Monday, May 20, 2013

AZMEX I3 13-5-13

AZMEX I3 13 MAY 2013

Tally of kids entering US illegally, and alone, is surging
10 hours ago •
Pamela M. Prah

WASHINGTON - Every day, 80 to 120 children cross the Texas border
illegally - and alone.

What's happening in Texas reflects a nationwide trend: Immigration by
undocumented children under 18 is on the rise, even as fewer adults
come into the country illegally.

The Border Patrol apprehended 24,481 unaccompanied children in 2012,
more than three times than in 2008. Of that total, federal
authorities referred a record 13,625 children to another part of the
federal government, called the Office of Refugee Resettlement (ORR)
within U.S. Health and Human Services. This agency is responsible for
the care and custody of minor children while their immigration status
is considered.

These children, most of them teenagers, are temporarily cared for by
the federal government in shelters and group homes in more than a
dozen states, including Texas, Illinois, Arizona, California,
Florida, New York and Virginia. The federal government foots the
bill, but states feel the impact. Last year, Republican Gov. Rick
Perry of Texas called the surge of children crossing the border a
"humanitarian crisis."

The remaining 10,000-plus children caught at the border last year
were mostly from Mexico, and many were sent home.

Most of the children who remain in U.S. custody are from Guatemala,
El Salvador and Honduras. Many say they are fleeing violence from
gangs and drug cartels as well as abuse, sometimes by their own
family members. Others are trying to break free from poverty and get
a better life in the United States, or to reunite with family members
already in the states. In many cases, they crossed mountains and
deserts, often relying on "coyotes," or guides, to get to the United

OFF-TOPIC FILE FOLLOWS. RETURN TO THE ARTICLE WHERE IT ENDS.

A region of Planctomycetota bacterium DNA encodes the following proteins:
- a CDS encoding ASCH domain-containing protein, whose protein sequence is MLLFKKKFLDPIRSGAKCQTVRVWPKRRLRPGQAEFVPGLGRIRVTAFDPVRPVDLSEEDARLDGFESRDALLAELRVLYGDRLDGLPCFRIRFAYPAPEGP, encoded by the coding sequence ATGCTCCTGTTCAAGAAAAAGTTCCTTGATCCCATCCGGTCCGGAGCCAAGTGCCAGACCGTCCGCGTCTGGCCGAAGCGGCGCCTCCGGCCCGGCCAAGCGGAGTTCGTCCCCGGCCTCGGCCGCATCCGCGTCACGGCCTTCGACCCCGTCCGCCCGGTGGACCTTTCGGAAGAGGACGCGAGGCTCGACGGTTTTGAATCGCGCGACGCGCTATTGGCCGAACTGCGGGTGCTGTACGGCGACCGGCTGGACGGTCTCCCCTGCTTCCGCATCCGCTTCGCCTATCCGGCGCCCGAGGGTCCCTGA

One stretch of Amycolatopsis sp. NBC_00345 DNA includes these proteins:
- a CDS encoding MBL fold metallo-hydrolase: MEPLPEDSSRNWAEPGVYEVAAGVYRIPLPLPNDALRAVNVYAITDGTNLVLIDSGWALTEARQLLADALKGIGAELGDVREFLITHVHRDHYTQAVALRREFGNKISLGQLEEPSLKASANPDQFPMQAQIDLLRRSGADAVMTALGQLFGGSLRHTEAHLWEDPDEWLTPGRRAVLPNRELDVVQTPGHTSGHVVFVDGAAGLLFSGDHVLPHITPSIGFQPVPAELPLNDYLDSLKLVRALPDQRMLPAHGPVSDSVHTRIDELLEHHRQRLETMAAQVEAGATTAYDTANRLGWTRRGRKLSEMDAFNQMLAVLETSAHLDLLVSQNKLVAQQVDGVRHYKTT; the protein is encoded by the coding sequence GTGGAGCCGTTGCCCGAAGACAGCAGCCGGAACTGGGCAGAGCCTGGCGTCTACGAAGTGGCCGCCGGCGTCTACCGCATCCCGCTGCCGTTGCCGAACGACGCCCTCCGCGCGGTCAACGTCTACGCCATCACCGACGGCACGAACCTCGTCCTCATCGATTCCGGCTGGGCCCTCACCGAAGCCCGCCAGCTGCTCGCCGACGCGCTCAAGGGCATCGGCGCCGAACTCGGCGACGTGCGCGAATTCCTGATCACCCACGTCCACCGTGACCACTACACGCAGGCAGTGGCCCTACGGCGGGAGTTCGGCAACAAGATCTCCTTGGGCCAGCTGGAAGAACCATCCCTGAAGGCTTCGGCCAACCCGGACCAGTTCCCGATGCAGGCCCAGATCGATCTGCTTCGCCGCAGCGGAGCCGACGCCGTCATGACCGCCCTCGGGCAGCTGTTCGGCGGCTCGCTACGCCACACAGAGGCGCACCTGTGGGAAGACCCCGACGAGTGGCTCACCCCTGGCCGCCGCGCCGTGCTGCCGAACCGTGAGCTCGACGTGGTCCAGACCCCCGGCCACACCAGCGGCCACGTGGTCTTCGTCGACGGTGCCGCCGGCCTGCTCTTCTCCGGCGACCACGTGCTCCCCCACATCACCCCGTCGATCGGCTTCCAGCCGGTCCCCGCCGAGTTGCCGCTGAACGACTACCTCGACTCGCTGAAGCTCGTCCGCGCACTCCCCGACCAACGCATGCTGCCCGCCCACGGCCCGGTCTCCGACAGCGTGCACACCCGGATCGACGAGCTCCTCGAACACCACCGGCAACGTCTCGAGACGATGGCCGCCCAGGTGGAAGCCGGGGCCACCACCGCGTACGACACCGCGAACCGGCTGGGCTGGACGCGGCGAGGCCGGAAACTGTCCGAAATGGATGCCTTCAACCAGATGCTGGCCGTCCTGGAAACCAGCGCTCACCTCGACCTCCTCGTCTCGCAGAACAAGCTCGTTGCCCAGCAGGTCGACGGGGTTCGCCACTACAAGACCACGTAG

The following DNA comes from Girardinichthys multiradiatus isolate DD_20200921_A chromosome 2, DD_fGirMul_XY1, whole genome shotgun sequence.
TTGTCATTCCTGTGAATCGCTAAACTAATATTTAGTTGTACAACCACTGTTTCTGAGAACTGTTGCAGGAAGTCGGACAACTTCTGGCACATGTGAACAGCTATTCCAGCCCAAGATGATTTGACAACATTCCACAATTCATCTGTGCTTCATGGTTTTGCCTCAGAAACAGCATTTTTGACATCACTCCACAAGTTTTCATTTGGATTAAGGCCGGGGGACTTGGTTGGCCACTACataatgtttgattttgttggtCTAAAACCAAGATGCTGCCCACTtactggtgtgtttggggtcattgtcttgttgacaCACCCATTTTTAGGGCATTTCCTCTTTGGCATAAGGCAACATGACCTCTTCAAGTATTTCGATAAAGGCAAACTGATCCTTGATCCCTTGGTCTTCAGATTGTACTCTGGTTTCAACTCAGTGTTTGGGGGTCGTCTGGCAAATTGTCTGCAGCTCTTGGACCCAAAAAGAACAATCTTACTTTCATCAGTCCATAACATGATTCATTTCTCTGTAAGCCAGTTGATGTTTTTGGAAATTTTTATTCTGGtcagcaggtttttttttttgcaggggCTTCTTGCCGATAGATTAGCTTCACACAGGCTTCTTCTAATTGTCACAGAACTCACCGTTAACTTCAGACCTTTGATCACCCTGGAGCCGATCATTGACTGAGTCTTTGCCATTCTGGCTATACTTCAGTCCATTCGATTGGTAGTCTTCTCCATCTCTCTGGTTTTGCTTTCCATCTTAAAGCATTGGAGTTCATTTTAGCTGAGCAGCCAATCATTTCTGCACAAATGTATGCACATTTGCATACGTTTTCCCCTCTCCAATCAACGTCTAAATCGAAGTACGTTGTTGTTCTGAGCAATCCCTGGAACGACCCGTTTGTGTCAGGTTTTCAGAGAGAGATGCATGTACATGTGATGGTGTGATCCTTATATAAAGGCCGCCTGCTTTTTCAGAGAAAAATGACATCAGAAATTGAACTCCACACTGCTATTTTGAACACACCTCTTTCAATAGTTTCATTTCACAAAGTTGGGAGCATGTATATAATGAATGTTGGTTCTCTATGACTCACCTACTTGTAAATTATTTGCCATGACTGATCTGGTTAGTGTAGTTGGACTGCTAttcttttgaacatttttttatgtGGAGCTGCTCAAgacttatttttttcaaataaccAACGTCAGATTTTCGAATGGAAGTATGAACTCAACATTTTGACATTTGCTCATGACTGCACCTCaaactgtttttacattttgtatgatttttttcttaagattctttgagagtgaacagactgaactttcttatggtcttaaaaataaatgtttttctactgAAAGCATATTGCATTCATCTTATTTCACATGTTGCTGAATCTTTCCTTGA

Whatever the reason, the increase has been so dramatic that it caught
the government and advocates by surprise. In a typical year, federal
authorities handled between 7,000 and 8,000 unaccompanied children.
The total was 13,625 in 2012. By government estimates, it could climb
to nearly 24,000 within the next year.

Providing temporary shelter and support services to these children
while their cases work through the labyrinth of federal immigration
and legal systems isn't cheap. While most government programs are
experiencing automatic across-the-board cuts under the federal
sequester, this program got even more money this year. Congress gave
$376 million to the Unaccompanied Alien Children program this year,
more than double the $165 million in 2012. Nearly a decade ago, the
program got just $54 million.

At one point last year, the federal government used military bases in
Texas to temporarily house the overflow of undocumented and
unaccompanied children in its care.

Advocates say the federal government worked around the clock last
year to open several emergency shelters to move these children from
holding facilities operated by U.S. Customs and Border Protection to
the refugee office. The temporary shelters are now gone, replaced
with an additional 1,300 beds in licensed homes and facilities,
primarily in Texas.

The state no longer has over-capacity issues after some existing
facilities were expanded and new ones were built, said Patrick
Crimmins, a spokesman for the Texas Department of Family and
Protective Services.

A decade ago, the United States would have routinely tried to deport
the unaccompanied children caught at the border, arguing they were
violating U.S. immigration laws. New laws put in place after 9/11
gave ORR the responsibility for caring and placing these children.

The Trafficking Victims Protection Reauthorization Act of 2008
provided more protections, requiring, for example, that the federal
government interview unaccompanied children caught at the border to
see whether they were victims of human trafficking, if they were
eligible to seek asylum and whether it was safe for them to return to
their home countries.


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